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When folks ask what we actually do at Cambridge Mathematics, we respond with answers that always include the word ‘design’: we’re designing a framework which we hope will be of use to others who want to design curricula, assessments, resources or professional development. This description sometimes puts us at odds with the acknowledged educational research community where educational design research can be perceived as a less rigorous aspect of academic research. In fact, it has more in common with engineering research than educational research, as described by McKenney: ‘What sets educational design research apart from other forms of scientific inquiry is its commitment to developing theoretical insights and practical solutions simultaneously, in real world (as opposed to laboratory) contexts, together with stakeholders.’ This description beautifully exemplifies what we’re doing at Cambridge Maths.
The International Society for Design and Development in Education (ISDDE) was founded to bring together the international community of educational design researchers, such as us, who are working in mathematics and science. Established in 2005, the highlight of the ISDDE year is the annual conference. And if all of this sounds a bit dry, an insight into the Cambridge Maths team attendance at the Berkeley conference this month should counter that perception…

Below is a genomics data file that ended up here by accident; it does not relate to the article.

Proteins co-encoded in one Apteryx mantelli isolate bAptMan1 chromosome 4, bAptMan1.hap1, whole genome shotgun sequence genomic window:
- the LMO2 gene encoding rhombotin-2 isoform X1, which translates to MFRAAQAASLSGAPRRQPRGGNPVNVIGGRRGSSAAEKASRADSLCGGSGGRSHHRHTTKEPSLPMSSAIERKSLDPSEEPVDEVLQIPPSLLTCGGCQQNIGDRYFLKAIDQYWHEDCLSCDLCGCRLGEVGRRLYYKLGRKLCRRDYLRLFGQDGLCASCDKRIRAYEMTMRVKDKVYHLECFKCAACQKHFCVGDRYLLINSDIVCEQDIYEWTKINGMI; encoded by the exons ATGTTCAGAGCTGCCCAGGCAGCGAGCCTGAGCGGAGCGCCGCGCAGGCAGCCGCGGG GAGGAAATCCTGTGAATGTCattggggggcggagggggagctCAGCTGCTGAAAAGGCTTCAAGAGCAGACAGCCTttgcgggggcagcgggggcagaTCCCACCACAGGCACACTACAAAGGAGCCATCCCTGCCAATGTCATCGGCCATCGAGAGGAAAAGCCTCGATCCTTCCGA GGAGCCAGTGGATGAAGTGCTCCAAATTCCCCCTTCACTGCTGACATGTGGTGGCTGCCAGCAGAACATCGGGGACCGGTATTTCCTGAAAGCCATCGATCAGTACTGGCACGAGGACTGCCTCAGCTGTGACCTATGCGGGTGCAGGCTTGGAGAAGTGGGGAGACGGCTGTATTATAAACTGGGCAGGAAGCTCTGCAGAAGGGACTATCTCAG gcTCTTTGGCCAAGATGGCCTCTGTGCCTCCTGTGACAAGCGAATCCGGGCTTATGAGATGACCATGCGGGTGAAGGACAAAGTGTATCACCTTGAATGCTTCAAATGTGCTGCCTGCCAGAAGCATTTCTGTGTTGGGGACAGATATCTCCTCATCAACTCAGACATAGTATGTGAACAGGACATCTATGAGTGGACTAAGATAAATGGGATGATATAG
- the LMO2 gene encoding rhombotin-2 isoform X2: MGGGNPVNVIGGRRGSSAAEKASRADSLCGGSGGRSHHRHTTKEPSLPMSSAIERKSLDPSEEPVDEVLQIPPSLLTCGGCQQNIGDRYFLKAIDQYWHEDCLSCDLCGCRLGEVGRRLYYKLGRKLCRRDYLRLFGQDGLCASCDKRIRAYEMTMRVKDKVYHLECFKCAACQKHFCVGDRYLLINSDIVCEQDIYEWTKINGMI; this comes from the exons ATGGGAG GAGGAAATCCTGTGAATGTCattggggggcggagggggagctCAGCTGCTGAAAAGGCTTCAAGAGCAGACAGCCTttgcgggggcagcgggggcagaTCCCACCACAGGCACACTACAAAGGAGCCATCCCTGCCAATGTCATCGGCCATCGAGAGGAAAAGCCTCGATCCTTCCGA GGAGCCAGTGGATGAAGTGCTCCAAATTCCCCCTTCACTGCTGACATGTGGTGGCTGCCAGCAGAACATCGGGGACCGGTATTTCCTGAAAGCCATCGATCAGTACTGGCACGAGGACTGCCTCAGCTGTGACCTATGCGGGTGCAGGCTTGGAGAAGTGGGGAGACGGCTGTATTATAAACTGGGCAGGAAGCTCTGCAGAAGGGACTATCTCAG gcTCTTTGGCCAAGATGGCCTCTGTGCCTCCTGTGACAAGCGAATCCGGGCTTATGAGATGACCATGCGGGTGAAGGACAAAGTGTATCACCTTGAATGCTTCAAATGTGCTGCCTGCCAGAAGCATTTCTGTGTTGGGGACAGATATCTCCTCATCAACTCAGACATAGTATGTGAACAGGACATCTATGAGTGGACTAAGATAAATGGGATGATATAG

California’s not a bad place for a conference. The welcome, weather and wine were equally good. The programme was arranged so that we had opportunities to listen to eminent designers (for those in the know, speakers included Eli Luberoff - the CEO of Desmos - and Sherry Hsi from the Concord Consortium), react to research presentations and contribute to symposia. The most intense sessions were those where we worked in strands together with others who shared our interests. This year the strand choices were: Designing with Technology; Designing Curricula and Materials; Designing Assessment; Designing for Professional Learning and Designing for Diverse Learners. Here we worked together on issues of mutual concern. Products or solutions were shared in the final session and many of the groups will continue, via electronic means, to work together until we meet again next year.
It’s fascinating to work with colleagues from other jurisdictions. Firstly it forces reflection on our own context – it’s not always that easy to tell a coherent story, for example, about our assessment structures here in England. Hearing about others’ projects, how they got started, the thorny issues and the unexpected discoveries, the surprising synergies between our work and theirs, or the different ways and outcomes that others have achieved all expand our understanding of the field. From a Cambridge Maths point of view we enjoyed deep discussions with the writers of the US Common Core, with the Edumap designers from Israel and the re(Solve) team from Australia. We’re developing working relationships with designers across the world who are interested in what we’re doing and how we might collaborate. And we’re now processing what we’ve learned and how that might be incorporated into our work.
If all that sounds a bit intense well, it was. But as ever, the most engaging, meaningful and profitable conversations at the conference happened in the spaces between the arranged activities - accompanied of course by an excellent glass of wine.
McKenney and Reeves (2017) Conducting Educational Design Research Routledge
ISDDE www.isdde.org see details of this year’s conference at https://sites.google.com/view/isdde2017 or follow @CambridgeMaths on Twitter to see videos of keynotes.